SMITH BRAIN TRUST — Everybody has an opinion. How do you get yours noticed in an organization full of smart, ambitious people? Julius Robinson, who climbed the corporate ladder from part-time wage earner to vice president at Marriott International, shares tips in “Beyond Business,” a podcast series hosted by professor Gary Cohen at the University of Maryland’s Robert H. Smith School of Business. Robinson, who leads Marriott’s Autograph Collection Hotels & Tribute Portfolio, is also a 2006 Smith School executive MBA alumnus. He says being heard in a crowded space starts with listening, a key component of executive presence.
“Many people hear what you’re saying, but not many people are listening to what you’re saying,” Robinson says. “Those of us who can learn from others’ mistakes truly without having to make them ourselves — it’s a really hard skill but it’s a really good thing to grasp onto. Listening to people tell their stories, listening to their pitfalls, listening to the things that have helped them grow, might help you avoid needing to go through that at some point.”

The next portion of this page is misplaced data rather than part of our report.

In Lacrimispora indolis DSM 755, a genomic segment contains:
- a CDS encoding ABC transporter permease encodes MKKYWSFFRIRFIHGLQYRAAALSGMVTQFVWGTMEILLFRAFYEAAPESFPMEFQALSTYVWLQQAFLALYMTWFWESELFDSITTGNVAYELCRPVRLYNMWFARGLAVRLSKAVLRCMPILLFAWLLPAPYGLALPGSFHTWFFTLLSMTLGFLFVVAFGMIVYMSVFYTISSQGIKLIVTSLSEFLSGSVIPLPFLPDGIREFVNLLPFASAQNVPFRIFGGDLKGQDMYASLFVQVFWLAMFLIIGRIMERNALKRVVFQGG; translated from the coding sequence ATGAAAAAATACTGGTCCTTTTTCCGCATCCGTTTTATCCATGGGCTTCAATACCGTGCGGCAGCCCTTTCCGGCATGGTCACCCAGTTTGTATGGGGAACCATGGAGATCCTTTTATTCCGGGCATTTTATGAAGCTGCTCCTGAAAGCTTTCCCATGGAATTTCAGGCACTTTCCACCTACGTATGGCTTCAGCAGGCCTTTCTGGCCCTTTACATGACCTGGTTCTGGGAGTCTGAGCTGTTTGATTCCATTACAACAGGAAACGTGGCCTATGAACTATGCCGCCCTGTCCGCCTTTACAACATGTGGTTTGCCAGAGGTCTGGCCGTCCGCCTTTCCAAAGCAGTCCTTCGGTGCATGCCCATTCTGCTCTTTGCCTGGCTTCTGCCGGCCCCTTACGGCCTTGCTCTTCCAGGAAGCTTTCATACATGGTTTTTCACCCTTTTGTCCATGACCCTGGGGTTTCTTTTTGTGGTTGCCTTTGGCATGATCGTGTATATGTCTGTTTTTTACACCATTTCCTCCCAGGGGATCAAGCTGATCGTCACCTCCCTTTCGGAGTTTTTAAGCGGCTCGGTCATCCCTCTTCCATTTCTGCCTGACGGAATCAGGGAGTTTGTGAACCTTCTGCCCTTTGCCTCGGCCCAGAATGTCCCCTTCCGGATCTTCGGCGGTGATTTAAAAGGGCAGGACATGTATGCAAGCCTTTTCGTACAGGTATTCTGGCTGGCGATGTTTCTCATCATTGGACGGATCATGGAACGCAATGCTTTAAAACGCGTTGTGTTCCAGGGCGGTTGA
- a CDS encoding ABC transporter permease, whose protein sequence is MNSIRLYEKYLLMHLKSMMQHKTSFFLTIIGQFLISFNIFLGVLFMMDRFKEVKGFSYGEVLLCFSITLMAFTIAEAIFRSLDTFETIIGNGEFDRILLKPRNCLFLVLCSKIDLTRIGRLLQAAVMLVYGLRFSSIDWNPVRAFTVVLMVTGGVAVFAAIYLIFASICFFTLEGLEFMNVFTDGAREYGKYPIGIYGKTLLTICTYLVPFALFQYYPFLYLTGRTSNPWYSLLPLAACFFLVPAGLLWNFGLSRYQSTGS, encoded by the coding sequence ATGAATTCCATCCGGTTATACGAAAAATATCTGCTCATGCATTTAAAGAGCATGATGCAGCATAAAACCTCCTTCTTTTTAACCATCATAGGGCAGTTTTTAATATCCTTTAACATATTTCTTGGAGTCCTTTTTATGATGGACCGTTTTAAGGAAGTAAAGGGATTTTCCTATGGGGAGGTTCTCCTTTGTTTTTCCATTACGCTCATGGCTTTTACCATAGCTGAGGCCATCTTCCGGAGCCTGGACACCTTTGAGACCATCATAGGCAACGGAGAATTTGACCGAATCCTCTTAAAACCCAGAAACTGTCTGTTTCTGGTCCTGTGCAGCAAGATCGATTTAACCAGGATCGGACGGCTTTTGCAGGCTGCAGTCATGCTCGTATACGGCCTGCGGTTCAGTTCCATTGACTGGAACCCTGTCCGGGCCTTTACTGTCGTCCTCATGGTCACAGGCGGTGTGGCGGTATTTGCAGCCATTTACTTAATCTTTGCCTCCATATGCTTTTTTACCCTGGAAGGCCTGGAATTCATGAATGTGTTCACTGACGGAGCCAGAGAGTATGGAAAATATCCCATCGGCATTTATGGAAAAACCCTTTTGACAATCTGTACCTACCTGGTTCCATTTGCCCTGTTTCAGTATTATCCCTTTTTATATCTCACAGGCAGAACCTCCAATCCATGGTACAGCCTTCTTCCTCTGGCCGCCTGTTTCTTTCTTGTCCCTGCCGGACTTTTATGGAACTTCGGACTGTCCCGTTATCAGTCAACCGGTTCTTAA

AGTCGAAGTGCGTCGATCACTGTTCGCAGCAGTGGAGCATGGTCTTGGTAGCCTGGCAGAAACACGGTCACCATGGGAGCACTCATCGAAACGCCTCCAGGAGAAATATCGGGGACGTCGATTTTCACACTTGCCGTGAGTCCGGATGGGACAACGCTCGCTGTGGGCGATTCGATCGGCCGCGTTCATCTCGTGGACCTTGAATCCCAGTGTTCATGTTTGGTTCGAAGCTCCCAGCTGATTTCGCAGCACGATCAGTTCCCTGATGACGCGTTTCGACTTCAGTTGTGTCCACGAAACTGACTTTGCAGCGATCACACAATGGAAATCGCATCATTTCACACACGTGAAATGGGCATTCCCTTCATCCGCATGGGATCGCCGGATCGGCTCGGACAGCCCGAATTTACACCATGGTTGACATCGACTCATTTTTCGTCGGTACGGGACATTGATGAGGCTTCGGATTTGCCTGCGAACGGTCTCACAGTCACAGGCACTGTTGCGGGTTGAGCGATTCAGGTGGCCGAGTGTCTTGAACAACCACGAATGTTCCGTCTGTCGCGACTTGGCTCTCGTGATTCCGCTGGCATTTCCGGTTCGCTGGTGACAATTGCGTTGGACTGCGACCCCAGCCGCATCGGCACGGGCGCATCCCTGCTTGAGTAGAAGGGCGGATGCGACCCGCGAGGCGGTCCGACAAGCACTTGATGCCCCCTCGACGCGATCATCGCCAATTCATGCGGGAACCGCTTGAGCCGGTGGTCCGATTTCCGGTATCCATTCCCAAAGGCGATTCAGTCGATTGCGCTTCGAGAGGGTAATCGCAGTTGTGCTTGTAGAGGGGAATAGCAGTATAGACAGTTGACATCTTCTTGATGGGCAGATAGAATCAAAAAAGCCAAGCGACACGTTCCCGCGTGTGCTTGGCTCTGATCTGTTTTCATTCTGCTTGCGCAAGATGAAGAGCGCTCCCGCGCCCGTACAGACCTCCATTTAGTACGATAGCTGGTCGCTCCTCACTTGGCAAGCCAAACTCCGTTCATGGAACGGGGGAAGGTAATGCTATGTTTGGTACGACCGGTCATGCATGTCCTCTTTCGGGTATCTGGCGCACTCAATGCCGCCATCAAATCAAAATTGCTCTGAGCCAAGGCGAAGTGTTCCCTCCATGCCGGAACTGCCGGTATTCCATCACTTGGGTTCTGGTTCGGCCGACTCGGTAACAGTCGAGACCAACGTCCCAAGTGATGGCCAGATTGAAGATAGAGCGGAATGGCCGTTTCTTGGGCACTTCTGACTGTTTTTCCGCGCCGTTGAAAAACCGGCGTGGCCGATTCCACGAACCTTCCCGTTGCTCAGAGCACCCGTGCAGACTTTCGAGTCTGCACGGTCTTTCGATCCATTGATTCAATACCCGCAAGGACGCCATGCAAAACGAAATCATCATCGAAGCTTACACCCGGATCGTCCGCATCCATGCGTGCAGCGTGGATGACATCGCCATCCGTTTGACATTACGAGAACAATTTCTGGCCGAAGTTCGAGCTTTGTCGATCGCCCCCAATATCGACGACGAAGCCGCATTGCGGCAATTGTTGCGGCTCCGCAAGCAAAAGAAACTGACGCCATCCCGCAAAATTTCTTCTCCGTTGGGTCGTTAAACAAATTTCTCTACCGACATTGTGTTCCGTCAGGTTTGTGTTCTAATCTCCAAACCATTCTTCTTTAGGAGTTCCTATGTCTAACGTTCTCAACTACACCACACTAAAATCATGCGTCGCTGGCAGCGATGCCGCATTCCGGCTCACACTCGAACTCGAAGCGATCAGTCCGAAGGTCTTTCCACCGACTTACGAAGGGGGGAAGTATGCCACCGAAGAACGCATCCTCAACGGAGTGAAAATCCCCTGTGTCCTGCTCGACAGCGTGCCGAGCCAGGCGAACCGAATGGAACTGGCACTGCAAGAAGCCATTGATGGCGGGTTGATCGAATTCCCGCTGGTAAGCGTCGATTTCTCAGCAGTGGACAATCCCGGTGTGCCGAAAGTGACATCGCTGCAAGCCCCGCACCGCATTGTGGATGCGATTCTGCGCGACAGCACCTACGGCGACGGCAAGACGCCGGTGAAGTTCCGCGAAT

Robinson describes five other habits that have guided his 25-year career in hospitality.
Network: “It’s really about relationships,” he says. “In a company as large as the one I work for, it’s really about, ‘Hey, how do I develop a relationship that takes this beyond the task at hand?’”
Inspire: When it’s time to speak up, Robinson says effective communicators tell stories that inspire. “You have to paint a picture for people as to what the end result is,” he says.
Focus: Effective communicators also learn brevity. “People don’t have a lot of time,” Robinson says.
Backfill: Having a compelling story isn’t enough. “Once you get them to see what the end vision could look like, then you start to backtrack,” Robinson says. You must be prepared to say: “‘Well, here’s the vision, and here are the steps we can do to get where we want to go.”
Practice: “In terms of getting in front of people and sharing my story, it’s trial and error,” Robinson says. “Doing it as often as you can is important.”
Listen to his full conversation with Cohen below (35:13), and check out other Beyond Business episodes.